Viviparous & oviparous, what’s the difference?

viviparous-snake hatchling poking out of egg

Live birth vs eggs – what do snakes do?

The short answer is, both!

What is a viviparous snake?

Essentially this means to give birth to live young. An embryo develops within the mother with the young receiving nutrients directly from the parent. There are viviparous examples from fish, amphibians, reptiles, and mammals.

Juvenile red-bellied black snake

Examples of viviparous snakes of South East Queensland are:

Red-bellied black snake (Pseudechis porphyriacus)

Small-eyed snake (Cryptophis nigrescens)

Marsh snake (Hemiaspis signata)

Stephens banded snake (Hoplocephalus stephensii)

Pale-headed snake (Holocephalus bitorquatus)

Common death adder (Acanthophis antarcticus)

Tiger snake (Notechis scutatus)

Grey snake (Hemiaspis damelii)

Carpentaria snake (Cryptophis boschmai)

Rough-scaled snake (Tropidechis carinatus)

Viviparous reproduction must occur between sexual reproduction and internal fertilization as this is where the eggs are developed. For snakes, this is through one of their two penises, otherwise named the hemipenes.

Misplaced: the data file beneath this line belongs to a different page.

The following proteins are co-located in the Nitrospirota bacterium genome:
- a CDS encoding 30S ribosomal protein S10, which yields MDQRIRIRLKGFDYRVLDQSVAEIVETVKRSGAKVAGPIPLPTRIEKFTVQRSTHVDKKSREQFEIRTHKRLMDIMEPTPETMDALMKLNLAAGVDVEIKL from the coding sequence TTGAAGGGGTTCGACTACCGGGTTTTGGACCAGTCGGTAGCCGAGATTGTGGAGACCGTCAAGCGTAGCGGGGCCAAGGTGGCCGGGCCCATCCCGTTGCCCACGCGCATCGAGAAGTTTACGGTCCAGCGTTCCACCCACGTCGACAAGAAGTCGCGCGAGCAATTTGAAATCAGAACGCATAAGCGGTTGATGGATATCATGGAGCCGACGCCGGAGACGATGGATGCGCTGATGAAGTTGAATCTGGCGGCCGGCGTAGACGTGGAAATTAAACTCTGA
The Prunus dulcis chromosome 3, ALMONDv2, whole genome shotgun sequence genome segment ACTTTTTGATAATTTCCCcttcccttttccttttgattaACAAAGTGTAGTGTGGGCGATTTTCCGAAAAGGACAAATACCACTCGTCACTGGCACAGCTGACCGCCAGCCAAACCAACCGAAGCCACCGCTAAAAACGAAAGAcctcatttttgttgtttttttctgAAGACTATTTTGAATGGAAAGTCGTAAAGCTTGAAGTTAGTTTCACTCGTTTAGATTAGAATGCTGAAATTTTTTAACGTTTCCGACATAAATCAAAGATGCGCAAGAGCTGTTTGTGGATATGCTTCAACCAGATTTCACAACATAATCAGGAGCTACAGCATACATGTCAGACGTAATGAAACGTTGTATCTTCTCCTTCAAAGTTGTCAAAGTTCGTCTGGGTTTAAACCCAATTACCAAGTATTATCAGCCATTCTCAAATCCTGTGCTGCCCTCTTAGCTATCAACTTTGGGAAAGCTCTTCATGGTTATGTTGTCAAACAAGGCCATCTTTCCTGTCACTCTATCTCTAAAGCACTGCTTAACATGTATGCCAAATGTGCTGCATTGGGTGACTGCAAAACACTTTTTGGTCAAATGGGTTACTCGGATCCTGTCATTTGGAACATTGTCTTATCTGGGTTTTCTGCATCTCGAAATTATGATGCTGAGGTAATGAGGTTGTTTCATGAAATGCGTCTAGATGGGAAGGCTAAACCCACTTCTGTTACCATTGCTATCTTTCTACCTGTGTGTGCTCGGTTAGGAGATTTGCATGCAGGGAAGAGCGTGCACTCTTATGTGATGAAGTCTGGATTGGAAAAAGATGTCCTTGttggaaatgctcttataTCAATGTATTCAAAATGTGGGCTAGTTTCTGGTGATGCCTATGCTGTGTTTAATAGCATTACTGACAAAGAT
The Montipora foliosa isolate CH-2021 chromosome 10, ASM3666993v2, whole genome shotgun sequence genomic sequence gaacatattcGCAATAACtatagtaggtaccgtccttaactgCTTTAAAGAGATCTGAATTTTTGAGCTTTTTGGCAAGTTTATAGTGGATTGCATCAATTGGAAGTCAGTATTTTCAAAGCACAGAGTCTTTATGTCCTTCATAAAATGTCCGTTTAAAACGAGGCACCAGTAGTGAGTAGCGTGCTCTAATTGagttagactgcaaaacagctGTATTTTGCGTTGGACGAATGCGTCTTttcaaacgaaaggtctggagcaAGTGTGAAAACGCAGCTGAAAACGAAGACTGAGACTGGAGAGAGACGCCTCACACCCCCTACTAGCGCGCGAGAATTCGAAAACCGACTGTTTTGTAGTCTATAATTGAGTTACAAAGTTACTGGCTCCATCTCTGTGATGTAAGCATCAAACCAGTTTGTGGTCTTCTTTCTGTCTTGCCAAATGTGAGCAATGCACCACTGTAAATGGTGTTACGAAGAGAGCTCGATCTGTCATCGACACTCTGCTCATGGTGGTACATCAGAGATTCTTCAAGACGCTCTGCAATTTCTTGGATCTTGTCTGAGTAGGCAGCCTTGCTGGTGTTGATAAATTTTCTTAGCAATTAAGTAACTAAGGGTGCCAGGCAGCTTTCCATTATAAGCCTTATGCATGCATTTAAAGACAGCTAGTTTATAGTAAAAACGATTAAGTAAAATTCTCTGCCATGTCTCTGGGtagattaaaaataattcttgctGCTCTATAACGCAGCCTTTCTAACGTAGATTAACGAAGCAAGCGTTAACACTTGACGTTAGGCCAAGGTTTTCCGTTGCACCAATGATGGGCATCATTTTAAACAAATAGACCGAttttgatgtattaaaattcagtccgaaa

Neonate rough-scaled snake born through live birth












What is oviparity?

Most snakes (approx. 70%) are oviparous, which means they lay eggs. Eggs can be placed in natural cavities such as hollow stumps or small mammals’ burrows. Most female snakes then abandon the eggs, except many python species. In pythons, the female will coil around the eggs to regulate the temperature, not feeding until the eggs hatch and the young disperse.

Examples of oviparous snakes of South East Queensland are:

Two neonate coastal carpet pythons

Eastern brown snake (Pseudonaja textilis)

Coastal carpet python (Morelia spilota sub sp. Mcdowelli)

Common tree snake (Dendrelaphis punctulate)

Yellow-faced whip snake (Demansia psammophis)

White-crowned snake (Cacophis harriettae)

Brown tree snake (Boiga irregularis)

Keelback (Tropidonophis mairii)

Golden-crowned snake (Cacophis squamulosus)

Red-naped snake (Furina diadema)

Spotted python (Antaresia maculosa)

Blind snake (Ramphotyphlops Sp)

Bandy bandy (Vermicella annulate)

Australian coral snake (Brachyurophis australis)

Coastal taipan (Oxyuranus scutellatus)

Lesser black whip snake (Demansia vestigiata)

Spotted black snake (Pseudechis guttatus)

Dwarf-crowned snake (Cacophis krefftii)

A fresh bandy bandy starting to come out of it’s shell

Oviparous bandy bandy snakes emerging from eggs

A neonate bandy bandy

Learn more about snake behaviour here

Find a local snake catcher here